Miss Randi
     
  8. Mark To

    Mark To Supporting Actor

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    I really was too young to see those shows myself. When I started watching prime time shows around 63-64 I just went for the sitcoms. I didn't start to watch dramas until later in the decade by which time the great dramas were gone and we were left with the crime shows (Ironside, Mannix, etc.) and the hokey, youth oriented, trying too hard to be relevant shows like Mod Squad, New People, Storefront Lawyers, Young Rebels, etc. But thanks to videotape trading and 16mm film collecting I discovered all of these great shows from the 1960-65 era that I had never seen. It's really a shame that as great as these shows are they just don't appeal to a mass audience at this point. I'm just thankful that I grew up in an era when a bias didn't exist towards things that came before my time as it does today. But its also what you are exposed to and back when we had only 3 networks the independent stations had air time to use for older reruns. That, plus the fact that all viewers counted, not just those who are young and easily bamboozled by sponsors. It remains to be seen what happens but there could be a point where the studios have emptied the vaults of their most commercial products and they start to dig deeper for esoteric titles. Hey, I never thought I'd see Naked City but it happened, albeit only the episodes with big guest stars.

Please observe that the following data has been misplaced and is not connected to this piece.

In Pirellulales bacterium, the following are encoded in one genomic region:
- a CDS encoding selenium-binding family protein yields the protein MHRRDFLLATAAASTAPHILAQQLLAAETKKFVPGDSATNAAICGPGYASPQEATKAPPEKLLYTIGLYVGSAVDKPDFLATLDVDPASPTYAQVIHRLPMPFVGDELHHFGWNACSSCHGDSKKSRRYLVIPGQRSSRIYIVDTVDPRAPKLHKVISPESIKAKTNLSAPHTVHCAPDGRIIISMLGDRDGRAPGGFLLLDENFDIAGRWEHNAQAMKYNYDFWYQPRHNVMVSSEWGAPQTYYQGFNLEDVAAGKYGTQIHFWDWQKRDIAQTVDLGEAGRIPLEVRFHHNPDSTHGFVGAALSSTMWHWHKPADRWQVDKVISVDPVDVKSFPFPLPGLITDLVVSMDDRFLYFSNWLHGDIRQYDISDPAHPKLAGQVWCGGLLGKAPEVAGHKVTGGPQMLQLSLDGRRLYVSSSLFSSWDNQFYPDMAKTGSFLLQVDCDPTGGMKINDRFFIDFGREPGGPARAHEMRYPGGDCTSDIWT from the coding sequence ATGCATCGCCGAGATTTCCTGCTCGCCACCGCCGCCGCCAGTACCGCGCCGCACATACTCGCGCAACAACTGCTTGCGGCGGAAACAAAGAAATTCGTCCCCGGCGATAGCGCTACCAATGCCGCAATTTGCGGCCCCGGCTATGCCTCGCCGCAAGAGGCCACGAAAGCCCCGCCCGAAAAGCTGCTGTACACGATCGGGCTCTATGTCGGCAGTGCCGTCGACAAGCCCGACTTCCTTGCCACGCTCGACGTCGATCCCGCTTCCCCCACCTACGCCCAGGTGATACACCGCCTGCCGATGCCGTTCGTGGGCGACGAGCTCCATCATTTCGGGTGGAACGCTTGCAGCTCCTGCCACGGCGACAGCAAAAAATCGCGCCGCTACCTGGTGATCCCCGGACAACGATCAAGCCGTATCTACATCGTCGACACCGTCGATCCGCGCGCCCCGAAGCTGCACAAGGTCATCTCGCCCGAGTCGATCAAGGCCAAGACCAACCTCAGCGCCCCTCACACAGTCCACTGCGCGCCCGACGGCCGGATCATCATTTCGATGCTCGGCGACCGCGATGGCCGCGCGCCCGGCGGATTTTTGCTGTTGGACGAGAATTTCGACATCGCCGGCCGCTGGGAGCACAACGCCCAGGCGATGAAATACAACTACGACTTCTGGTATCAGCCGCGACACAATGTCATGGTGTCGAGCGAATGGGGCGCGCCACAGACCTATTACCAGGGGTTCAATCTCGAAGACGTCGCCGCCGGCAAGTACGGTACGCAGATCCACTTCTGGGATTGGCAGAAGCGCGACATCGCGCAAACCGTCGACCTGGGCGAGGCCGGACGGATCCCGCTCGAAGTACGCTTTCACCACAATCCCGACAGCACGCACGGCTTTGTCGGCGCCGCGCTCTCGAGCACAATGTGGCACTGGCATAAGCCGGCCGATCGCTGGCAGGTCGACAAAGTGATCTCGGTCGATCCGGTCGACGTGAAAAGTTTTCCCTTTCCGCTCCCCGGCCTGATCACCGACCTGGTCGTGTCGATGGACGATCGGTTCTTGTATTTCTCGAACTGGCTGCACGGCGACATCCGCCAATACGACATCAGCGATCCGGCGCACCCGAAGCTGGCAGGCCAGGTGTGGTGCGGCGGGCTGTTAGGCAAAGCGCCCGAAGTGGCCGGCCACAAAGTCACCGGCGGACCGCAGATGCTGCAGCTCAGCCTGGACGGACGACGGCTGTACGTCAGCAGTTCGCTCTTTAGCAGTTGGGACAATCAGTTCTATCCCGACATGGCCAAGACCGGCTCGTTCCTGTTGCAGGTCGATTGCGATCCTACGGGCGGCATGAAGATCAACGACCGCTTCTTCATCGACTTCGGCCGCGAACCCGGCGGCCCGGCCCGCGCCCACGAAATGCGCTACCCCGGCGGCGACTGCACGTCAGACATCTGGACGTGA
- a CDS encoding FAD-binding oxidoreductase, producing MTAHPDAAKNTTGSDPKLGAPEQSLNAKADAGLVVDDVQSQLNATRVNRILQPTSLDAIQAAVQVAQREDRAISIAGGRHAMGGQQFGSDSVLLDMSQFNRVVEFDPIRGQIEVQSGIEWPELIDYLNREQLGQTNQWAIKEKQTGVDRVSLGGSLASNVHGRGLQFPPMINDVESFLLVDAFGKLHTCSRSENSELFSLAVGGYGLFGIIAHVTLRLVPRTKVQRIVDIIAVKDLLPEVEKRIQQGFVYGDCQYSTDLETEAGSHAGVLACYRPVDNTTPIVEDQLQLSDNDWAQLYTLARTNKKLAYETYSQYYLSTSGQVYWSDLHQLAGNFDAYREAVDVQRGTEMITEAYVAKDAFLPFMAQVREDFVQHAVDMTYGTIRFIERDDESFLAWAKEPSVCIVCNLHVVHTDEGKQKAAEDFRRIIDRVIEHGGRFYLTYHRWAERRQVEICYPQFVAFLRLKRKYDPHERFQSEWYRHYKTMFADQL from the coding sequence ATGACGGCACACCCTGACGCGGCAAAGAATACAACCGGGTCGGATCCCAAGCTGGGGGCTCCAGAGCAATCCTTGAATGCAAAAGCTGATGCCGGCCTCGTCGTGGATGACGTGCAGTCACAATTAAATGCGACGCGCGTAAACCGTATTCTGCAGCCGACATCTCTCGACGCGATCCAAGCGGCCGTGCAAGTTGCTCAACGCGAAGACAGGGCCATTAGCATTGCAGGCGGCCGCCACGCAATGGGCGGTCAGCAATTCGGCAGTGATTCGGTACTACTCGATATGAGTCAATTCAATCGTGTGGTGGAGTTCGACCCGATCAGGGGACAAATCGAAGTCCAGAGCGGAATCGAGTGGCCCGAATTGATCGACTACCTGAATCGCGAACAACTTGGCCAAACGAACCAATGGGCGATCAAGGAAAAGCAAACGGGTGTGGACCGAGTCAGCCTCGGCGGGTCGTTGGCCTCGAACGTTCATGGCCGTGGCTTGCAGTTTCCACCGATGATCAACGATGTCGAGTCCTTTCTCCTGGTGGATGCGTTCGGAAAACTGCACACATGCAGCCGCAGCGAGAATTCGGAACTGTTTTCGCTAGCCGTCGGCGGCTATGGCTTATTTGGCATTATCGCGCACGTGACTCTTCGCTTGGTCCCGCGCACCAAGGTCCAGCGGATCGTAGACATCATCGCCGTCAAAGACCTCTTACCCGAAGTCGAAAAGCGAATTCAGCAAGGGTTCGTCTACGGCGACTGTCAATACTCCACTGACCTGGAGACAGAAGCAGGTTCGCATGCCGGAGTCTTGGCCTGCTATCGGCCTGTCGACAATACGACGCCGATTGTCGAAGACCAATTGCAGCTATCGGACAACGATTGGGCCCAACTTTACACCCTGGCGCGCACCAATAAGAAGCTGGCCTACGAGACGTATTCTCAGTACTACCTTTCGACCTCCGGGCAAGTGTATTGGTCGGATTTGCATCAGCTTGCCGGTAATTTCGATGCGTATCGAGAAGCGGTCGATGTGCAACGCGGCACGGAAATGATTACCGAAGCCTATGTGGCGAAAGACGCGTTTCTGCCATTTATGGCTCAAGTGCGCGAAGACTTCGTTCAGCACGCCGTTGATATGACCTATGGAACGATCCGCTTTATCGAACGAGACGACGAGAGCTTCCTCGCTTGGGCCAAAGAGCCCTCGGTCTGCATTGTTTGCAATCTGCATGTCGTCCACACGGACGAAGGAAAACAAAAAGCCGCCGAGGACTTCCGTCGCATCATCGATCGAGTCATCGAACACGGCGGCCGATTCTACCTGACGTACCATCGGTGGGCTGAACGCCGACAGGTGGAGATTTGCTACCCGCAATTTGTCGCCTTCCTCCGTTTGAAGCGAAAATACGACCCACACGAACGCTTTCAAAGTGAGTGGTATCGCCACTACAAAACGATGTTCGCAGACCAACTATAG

9. Bert Greene

    Bert Greene Second Unit

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    The high quality of the 1960-65 dramas seems to be one of the most neglected and forgotten aspects of tv-history. I was too young to see them originally as well, but spurred on after my introductions to "Route 66," "Ben Casey" and "Naked City" back in the 1980s, I did seek out tapes of such items. Quite a revelation, compared to the cliche you usually hear about the supposed vapidness of 60s television. There were a lot of very interesting dramas... "The Nurses," "Arrest and Trial," "Empire," "Mr. Novak," "The Breaking Point," "The Defenders," "Trials of O'Brien," "The New Breed," "Follow the Sun," "Sam Benedict," "Mr. Broadway," and many others (admittedly many that didn't last beyond a single season). But even the genre shows like "Gunsmoke" and "Combat" were all at the top of their form back then.

    As for the Warner Bros. shows, like "77 Sunset Strip" and "Hawaiian Eye," they were basically fluff. Good fluff, but fluff nonetheless. My sister graciously taped all the episodes aired on Goodlife for me. She's one of the lucky few with access to the channel. Initially disappointed by their predictable, cookie-cutter approach, I gradually warmed up to them as breezy, easy-going entertainment. I'd get them on dvd were they to ever be released.